UV ABSORBING CAROTENOID PIGMENT FROM MARINE MICROCOCCUS SP

(1)World Journal of Pharmaceutical Research Nisha et al.. World Journal of Pharmaceutical Research SJIF Impact Factor 5.990. Volume 4, Issue 9, 1045-1053.. Research Article. ISSN 2277– 7105. UV ABSORBING CAROTENOID PIGMENT FROM MARINE MICROCOCCUS SP Nisha. P1* and M. Thangavel2 1. Research and Development Centre, Bharathiar University, Coimbatore. TN, India. 2. Dept of Microbiology, Sree Narayana Guru College, K.G. Chavady, TN, India. ABSTRACT. Article Received on 21 June 2015, Revised on 12 July 2015, Accepted on 05 Aug 2015. Marine environment is the world of novel precious bio molecules exhibit wide applications mainly clinical significance. Abundant studies carried out to investigate these biologically active molecules from marine organisms bacteria, fungi and actinomycetes. The aim of. *Correspondence. the study is to isolate and characterize the bioactive pigment from. For Author. Micrococcus sp from Arabian sea. Marine bacteria were isolated and. Nisha. P. screened for the biofilm production. The pigment was extracted using. Research and. acetone and was subjected to antibacterial activity and anti fungal. Development Centre, Bharathiar university, Coimbatore. TN, India.. activity tests against some strains using well diffusion method. Pigment extract was characterized with Thin layer chromatography and UV -Vis spectrophotometry. The results found that, the extracted. pigment having antibacterial activity and antifungal activity and having the ability to absorb UVA rays within the range of 350-500 nm. The isolated bioactive compound may used against bacterial & fungal infections and can a great future in medicine / cosmetics as a sun protecting agent. KEYWORDS: Micrococcus sp, Bioactive Compound, Pigment, Biofilm, Marine Bacteria. INTRODUCTION All organisms in nature compete with each other for the survival in their biological environment. Survival strategy is very well established in microorganisms achieved by the production of toxin, inhibitory enzymes and several antimicrobial agents that inhibit the growth of the other bacteria. Such inhibitory compounds are generally secondary metabolites are synthesized primarily for their survival against the other microorganisms and are widely distributed in nature. Pigments are the part of the secondary Metabolite in microbes in www.wjpr.net. Vol 4, Issue 09, 2015.. 1045.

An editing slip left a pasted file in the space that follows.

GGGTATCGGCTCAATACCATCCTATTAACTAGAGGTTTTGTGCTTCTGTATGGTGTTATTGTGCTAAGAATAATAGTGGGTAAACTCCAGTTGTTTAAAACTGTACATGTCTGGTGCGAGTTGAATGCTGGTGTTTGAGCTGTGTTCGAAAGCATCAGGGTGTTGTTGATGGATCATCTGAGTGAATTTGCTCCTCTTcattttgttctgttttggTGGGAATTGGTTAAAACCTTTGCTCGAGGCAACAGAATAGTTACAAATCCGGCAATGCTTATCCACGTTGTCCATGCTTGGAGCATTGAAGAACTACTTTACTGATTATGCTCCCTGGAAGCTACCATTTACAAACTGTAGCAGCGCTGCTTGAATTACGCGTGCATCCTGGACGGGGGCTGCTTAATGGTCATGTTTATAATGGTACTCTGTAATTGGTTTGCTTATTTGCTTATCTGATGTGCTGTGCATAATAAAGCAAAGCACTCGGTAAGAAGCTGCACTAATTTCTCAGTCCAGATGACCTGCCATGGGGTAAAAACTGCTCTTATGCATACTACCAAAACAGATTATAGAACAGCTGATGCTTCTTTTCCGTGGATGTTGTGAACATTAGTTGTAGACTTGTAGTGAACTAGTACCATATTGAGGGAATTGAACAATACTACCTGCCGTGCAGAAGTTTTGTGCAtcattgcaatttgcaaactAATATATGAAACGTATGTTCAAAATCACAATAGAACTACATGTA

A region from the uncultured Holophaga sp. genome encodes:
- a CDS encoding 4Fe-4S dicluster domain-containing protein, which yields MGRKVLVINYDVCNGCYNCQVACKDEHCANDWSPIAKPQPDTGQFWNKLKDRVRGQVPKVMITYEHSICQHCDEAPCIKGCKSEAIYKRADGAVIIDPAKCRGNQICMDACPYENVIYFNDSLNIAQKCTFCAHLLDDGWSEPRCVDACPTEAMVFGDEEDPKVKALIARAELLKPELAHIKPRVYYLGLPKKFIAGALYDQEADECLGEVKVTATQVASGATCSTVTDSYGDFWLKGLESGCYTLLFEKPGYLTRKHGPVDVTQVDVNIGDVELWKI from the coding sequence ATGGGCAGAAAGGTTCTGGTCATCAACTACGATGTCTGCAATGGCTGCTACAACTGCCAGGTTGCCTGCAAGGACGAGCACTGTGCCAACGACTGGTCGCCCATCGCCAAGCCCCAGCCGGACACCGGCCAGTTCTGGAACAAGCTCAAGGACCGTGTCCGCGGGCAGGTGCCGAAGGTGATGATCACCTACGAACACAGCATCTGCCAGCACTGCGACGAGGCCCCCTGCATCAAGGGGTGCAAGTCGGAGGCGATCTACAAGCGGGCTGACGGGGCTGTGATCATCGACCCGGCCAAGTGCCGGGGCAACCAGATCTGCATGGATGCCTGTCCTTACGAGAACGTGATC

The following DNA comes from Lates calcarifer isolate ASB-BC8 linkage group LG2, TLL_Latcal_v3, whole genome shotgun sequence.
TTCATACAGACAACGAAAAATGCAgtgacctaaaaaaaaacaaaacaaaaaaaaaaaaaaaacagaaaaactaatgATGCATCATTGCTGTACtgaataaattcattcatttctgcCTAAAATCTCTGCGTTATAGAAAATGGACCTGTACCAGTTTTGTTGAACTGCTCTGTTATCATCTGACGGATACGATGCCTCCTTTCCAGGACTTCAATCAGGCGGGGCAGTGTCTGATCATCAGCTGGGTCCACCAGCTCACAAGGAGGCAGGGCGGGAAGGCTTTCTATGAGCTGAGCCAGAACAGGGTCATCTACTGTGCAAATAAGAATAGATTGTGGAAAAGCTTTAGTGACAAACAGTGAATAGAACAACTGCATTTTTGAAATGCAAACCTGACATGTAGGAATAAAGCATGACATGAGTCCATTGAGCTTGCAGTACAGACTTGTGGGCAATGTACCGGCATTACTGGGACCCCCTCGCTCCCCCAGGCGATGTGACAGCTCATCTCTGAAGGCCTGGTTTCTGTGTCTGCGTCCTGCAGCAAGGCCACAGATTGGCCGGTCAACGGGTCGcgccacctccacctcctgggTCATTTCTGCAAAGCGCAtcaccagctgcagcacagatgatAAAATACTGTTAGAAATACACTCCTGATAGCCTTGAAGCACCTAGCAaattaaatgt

(2) Nisha et al.. World Journal of Pharmaceutical Research. microbes and are associated with bioactivity. The pigment itself can be bioactive or it can be co-expressed with bioactive secondary metabolites. Therefore, several bio prospecting projects looking for bioactive molecules have been targeted to pigmented marine bacteria.[1,2,3] In the past decade, microorganisms have been accepted as a valuable and untapped resource for numerous bioactive compounds have clinical significance with unique novel structures.[4,5] The first bioactive components from the marine environment were isolated in the early 1970s.[6] Wide variety of enzymes and bioactive secondary metabolites have been isolated from marine microorganisms.[7,8] Many bacterial species produce biofilms, are densely packed cells of microbial communities and secreting polymers surround themselves. These bacteria colonize on surfaces of a biotic materials, abiotic materials and artificial surfaces provide microbial survival. The mature biofilms tolerate against toxins and antibiotics ,improved entry to nutrients, self-protection from predation and care of some extracellular enzyme activities are the survival strategies of biofilm colonization.[9] Bacteria growing in a biofilm on a surface are generally more resistant to many antimicrobial agents than the same bacteria growing in a free swimming state.[10,11,12] Today, people very much aware about the toxicity of synthetic food colour .Demand for colour from natural source has increased.[13,14] instead of synthetic colors. Natural colors, extracted from fruits, vegetables, seed roots and microorganisms and called “bio colors”.[15 ]. .These bio colors are proved to be safe and edible colouring agents for human due to their. biological origin. Over 750 structurally distinct carotenoids are known,[16,17] and new structures continue to be reported .Carotenoids are responsible for most of natural red, orange and yellow coloration of plants and microorganisms as well as the colors of some birds, insects, fish, and crustaceans.[18] Carotenoids have been proposed as a sun protecting agent based on the fact that they protect their producing organism against reactive oxygen species and UV radiation from the sun by absorbing light in the 350-500 nm range.[19] The ultraviolet spectrum is divided into three sections, each with distinct biological effects: UVA (320-400 nm), UVB (280-320 nm), and UVC (200-280 nm). The radiation penetrates the human skin with different efficiency, higher wavelengths penetrating deeper into the skin than lower. With Most of the commercially available UV and sun protecting compounds in skin creams are synthetic, and the search for. www.wjpr.net. Vol 4, Issue 09, 2015.. 1046.